“While these may seem minor the impact on an election can be huge,” read the final report, another line not found in the draft.
County officials and Wake did not respond to questions about why the draft was rewritten. A Dominion spokeswoman declined to comment.
Patrick Byrne, the former chairman of Overstock.com, seized on the report, sharing it on Telegram with Trump supporters fervently monitoring the Arizona audit. Byrne, who has been raising money to fund private election audits, had met with Trump and Powell in the Oval Office in late December to discuss potentially using the military to seize voting machines for analysis, as The Post previously reported.
Last month, Wake ended its involvement with the Arizona recount. An audit spokesman said that the company’s contract there ended in mid-May, but that the techniques it had developed are still in use.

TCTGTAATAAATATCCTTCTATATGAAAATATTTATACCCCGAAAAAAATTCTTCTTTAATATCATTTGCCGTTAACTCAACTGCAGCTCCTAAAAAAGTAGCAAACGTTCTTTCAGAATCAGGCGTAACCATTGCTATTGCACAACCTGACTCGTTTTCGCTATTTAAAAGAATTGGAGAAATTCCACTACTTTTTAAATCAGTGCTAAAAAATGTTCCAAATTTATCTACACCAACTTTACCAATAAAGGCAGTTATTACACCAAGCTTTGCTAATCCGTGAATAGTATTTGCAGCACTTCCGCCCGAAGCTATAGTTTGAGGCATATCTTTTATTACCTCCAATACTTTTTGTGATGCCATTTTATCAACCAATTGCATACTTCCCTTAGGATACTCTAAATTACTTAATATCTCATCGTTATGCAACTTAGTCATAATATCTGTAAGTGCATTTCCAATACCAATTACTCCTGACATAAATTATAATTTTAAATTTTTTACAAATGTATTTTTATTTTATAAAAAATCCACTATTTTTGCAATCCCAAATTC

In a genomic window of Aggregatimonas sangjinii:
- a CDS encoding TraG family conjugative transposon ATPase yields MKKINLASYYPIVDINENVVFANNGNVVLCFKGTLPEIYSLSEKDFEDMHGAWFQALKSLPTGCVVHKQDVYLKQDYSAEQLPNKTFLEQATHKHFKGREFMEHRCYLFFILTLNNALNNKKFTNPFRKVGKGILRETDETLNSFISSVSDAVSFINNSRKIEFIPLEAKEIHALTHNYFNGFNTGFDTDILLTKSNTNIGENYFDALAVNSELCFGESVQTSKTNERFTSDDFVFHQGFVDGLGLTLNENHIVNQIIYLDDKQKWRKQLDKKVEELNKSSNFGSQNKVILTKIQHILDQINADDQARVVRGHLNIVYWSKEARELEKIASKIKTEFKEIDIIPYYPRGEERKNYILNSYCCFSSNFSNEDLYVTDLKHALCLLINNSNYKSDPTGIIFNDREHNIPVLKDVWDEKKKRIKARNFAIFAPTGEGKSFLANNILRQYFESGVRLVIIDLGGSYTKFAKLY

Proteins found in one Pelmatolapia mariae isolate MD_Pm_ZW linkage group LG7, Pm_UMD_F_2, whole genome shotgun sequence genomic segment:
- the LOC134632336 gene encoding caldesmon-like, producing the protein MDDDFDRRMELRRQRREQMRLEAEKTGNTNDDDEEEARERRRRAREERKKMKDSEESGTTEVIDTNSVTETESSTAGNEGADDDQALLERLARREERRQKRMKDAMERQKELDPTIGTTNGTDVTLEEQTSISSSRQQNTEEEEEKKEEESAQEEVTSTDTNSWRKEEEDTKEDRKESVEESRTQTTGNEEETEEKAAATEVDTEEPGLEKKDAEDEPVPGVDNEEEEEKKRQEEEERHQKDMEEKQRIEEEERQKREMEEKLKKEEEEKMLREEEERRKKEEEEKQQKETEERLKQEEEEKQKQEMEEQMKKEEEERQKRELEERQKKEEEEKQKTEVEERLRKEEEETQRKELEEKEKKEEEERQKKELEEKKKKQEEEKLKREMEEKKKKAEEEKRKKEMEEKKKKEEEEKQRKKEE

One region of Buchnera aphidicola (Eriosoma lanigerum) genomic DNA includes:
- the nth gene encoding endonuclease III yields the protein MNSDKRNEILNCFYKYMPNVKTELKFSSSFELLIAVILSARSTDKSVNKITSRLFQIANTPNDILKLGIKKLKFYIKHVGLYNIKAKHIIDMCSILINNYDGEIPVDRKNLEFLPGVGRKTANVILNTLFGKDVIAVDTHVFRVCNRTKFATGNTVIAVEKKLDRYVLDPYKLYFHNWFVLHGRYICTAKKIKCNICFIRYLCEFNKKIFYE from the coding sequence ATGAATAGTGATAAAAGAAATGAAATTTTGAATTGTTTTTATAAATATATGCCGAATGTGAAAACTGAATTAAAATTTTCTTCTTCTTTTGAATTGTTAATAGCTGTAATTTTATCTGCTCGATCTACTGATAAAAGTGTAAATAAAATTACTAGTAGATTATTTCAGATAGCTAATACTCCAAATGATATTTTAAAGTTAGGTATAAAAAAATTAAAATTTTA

In Fulton, county officials may now have to pay to replace all of their voting machines, a pricey consequence of turning them over to be handled by an uncertified company that Arizona officials are weighing, as well.
For their part, Dayton and Kimbra Tweedy said they were glad they rang alarm bells about the election audit — but saddened that their community might have been used in some kind of plan to undermine the vote.
“Democracy is democracy, and the rule of law is the rule of law,” Dayton Tweedy said. “It’s not right for anyone to be questioning the legitimacy of the election without any kind of evidence — or even evidence to the contrary.”
Josh Dawsey, Alice Crites and Amy Gardner contributed to this report.